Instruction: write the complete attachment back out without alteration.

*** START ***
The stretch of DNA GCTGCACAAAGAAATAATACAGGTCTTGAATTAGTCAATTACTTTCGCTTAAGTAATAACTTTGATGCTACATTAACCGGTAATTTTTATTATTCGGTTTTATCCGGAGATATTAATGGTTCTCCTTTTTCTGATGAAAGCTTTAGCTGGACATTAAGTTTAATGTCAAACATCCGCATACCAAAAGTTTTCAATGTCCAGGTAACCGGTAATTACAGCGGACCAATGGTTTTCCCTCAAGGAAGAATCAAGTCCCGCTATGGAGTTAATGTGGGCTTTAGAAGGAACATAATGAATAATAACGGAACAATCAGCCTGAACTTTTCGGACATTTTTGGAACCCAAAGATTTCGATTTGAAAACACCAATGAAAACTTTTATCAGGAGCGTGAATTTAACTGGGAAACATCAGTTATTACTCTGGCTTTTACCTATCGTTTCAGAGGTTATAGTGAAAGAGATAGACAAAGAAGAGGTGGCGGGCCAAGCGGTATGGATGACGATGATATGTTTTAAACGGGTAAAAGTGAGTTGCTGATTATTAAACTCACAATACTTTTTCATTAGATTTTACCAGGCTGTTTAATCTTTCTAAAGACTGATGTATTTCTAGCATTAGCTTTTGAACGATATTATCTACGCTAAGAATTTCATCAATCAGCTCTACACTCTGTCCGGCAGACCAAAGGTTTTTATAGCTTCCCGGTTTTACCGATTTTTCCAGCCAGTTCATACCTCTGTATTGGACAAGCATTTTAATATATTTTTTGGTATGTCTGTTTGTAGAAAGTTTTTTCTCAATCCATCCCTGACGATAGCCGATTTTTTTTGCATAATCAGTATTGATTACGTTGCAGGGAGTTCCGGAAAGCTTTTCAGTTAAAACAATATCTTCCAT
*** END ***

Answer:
The stretch of DNA GCTGCACAAAGAAATAATACAGGTCTTGAATTAGTCAATTACTTTCGCTTAAGTAATAACTTTGATGCTACATTAACCGGTAATTTTTATTATTCGGTTTTATCCGGAGATATTAATGGTTCTCCTTTTTCTGATGAAAGCTTTAGCTGGACATTAAGTTTAATGTCAAACATCCGCATACCAAAAGTTTTCAATGTCCAGGTAACCGGTAATTACAGCGGACCAATGGTTTTCCCTCAAGGAAGAATCAAGTCCCGCTATGGAGTTAATGTGGGCTTTAGAAGGAACATAATGAATAATAACGGAACAATCAGCCTGAACTTTTCGGACATTTTTGGAACCCAAAGATTTCGATTTGAAAACACCAATGAAAACTTTTATCAGGAGCGTGAATTTAACTGGGAAACATCAGTTATTACTCTGGCTTTTACCTATCGTTTCAGAGGTTATAGTGAAAGAGATAGACAAAGAAGAGGTGGCGGGCCAAGCGGTATGGATGACGATGATATGTTTTAAACGGGTAAAAGTGAGTTGCTGATTATTAAACTCACAATACTTTTTCATTAGATTTTACCAGGCTGTTTAATCTTTCTAAAGACTGATGTATTTCTAGCATTAGCTTTTGAACGATATTATCTACGCTAAGAATTTCATCAATCAGCTCTACACTCTGTCCGGCAGACCAAAGGTTTTTATAGCTTCCCGGTTTTACCGATTTTTCCAGCCAGTTCATACCTCTGTATTGGACAAGCATTTTAATATATTTTTTGGTATGTCTGTTTGTAGAAAGTTTTTTCTCAATCCATCCCTGACGATAGCCGATTTTTTTTGCATAATCAGTATTGATTACGTTGCAGGGAGTTCCGGAAAGCTTTTCAGTTAAAACAATATCTTCCAT